Standing Rock is becoming a national model for opposing oil pipelines. Read a story about a oil pipeline controversy in other parts of the country and it will reference DAPL or Standing Rock.
For example, here is a Jan. 4 story from Folio Weekly, a Florida-based magazine, with the headline: Florida’s Own STANDING ROCK. It concerns the Sabal Trail Transmission, a gas pipeline that crosses Alabama, Georgia and Florida. According to the story:
The $3.2 billion project crosses 13 counties in Florida and more than 700 bodies of water, including the Withlacoochee, Suwannee, and Santa Fe rivers. The EPA approved the project despite its concerns about the pipeline’s path through 177 acres of conservation areas, including the Green Swamp and Rainbow Springs in Florida. …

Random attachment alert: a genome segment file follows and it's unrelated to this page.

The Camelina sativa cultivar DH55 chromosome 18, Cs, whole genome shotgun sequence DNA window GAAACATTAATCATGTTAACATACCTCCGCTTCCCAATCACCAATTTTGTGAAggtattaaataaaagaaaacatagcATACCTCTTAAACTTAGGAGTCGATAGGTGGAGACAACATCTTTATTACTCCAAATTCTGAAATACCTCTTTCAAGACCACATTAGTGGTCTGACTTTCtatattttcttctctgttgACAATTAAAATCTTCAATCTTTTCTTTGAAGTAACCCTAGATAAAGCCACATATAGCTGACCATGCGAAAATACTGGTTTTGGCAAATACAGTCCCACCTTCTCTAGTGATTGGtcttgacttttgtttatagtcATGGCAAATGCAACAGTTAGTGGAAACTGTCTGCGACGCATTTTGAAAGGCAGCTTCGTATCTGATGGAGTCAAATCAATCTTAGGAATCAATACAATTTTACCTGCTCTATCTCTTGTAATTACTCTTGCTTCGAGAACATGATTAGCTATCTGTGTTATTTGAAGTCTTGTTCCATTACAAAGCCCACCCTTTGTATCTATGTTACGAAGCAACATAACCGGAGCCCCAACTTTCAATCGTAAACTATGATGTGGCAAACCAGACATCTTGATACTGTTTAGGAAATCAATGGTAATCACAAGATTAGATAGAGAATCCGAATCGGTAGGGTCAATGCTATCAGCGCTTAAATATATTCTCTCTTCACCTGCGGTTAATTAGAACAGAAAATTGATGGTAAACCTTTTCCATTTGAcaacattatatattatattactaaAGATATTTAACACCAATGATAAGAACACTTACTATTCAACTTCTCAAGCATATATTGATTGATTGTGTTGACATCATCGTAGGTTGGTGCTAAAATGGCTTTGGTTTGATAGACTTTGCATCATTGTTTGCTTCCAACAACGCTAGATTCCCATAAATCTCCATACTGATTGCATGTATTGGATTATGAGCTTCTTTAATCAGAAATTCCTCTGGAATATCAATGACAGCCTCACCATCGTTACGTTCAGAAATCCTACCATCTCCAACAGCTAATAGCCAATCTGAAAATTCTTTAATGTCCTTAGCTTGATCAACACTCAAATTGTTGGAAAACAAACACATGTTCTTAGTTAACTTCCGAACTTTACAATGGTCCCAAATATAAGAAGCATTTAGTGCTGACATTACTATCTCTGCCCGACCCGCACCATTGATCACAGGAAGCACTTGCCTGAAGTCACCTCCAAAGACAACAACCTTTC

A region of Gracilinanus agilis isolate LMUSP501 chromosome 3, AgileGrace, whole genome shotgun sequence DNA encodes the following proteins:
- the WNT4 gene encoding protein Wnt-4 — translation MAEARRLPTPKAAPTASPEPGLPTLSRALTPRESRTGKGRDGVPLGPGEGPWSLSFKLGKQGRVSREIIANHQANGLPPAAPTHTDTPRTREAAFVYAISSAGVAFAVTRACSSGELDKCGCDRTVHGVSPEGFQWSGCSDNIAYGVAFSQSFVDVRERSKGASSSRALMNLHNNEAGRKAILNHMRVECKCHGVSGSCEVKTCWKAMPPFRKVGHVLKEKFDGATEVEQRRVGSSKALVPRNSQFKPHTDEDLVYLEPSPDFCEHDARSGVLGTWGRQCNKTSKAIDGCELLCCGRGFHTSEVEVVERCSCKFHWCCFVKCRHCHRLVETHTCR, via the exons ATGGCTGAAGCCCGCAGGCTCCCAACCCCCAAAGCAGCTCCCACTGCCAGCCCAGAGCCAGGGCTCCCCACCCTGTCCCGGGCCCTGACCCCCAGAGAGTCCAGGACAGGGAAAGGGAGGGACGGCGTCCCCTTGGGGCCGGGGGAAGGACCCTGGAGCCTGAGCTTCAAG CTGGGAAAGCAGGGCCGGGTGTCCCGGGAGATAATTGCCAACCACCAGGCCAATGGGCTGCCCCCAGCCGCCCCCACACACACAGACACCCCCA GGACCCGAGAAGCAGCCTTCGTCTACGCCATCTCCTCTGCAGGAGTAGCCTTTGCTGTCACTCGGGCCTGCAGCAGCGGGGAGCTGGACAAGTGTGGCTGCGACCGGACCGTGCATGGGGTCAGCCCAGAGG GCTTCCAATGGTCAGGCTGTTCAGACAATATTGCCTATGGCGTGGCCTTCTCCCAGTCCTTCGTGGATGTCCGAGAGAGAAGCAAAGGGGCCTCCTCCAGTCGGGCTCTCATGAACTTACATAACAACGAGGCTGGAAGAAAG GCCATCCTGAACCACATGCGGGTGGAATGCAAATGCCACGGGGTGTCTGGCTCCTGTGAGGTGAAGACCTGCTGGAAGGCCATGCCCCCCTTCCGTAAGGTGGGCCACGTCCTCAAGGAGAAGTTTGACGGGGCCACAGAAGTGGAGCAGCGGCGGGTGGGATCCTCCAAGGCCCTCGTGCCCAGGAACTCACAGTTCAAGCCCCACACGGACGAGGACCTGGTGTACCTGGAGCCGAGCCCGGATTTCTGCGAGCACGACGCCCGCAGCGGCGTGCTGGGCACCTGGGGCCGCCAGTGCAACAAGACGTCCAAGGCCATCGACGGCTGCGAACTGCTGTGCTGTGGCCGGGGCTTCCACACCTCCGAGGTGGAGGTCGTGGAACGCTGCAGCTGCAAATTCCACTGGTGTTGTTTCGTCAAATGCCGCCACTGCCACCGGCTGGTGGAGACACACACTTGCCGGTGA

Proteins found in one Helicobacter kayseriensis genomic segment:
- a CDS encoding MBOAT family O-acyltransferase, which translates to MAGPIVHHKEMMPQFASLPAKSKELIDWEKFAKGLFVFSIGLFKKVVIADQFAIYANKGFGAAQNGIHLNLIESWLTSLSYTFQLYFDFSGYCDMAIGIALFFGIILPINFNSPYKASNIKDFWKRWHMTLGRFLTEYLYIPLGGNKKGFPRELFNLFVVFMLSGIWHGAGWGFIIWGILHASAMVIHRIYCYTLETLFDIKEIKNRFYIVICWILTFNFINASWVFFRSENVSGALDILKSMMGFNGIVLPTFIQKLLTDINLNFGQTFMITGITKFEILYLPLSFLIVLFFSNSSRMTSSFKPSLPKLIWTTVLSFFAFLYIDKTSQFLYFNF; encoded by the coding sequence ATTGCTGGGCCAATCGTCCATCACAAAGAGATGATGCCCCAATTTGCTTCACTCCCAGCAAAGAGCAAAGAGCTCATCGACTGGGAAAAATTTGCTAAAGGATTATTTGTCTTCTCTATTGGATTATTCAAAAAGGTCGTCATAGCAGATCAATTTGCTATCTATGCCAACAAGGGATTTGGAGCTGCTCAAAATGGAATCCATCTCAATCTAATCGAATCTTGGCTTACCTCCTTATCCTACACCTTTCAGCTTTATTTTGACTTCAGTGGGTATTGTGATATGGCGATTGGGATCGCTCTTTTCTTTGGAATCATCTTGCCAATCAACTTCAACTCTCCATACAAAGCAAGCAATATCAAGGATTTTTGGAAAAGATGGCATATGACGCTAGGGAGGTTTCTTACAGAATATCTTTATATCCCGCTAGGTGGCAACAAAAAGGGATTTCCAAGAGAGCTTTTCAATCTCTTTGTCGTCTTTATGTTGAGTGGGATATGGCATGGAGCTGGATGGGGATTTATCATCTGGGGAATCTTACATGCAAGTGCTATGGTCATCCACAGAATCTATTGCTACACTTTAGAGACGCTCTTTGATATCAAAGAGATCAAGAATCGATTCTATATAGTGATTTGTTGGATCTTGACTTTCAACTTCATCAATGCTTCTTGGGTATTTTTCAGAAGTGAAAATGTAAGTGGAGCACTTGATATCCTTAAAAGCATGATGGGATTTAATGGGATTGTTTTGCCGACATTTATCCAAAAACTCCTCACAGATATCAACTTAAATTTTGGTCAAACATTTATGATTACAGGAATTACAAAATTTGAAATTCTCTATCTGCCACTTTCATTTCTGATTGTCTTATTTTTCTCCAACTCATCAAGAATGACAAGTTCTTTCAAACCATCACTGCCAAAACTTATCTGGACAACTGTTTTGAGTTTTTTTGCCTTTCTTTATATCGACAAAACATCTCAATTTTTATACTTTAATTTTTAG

Similar to Standing Rock, people in Florida worry about the potential leaks and their impact on drinking water. Pipeline opponents have adopted the Standing Rock term “water protectors” and created a Water Is Life Camp near the Santa Fe River.
Wisconsin’s Chippewa Tribe also is fighting a pipeline battle, according to a Jan. 6 MPR story:
The Bad River Band of Lake Superior Chippewa’s tribal council voted Wednesday to refuse to renew several easement rights of way for Enbridge’s Line 5 pipeline that expired in 2013….
The Bad River Band’s decision comes amid an ongoing protest over the Dakota Access Pipeline in which the Standing Rock Sioux Tribe and other tribes have argued the project threatens drinking water and tribal cultural sites.
Click on the story for details.
More updates on DAPL and environmental justice issues follow. Continue reading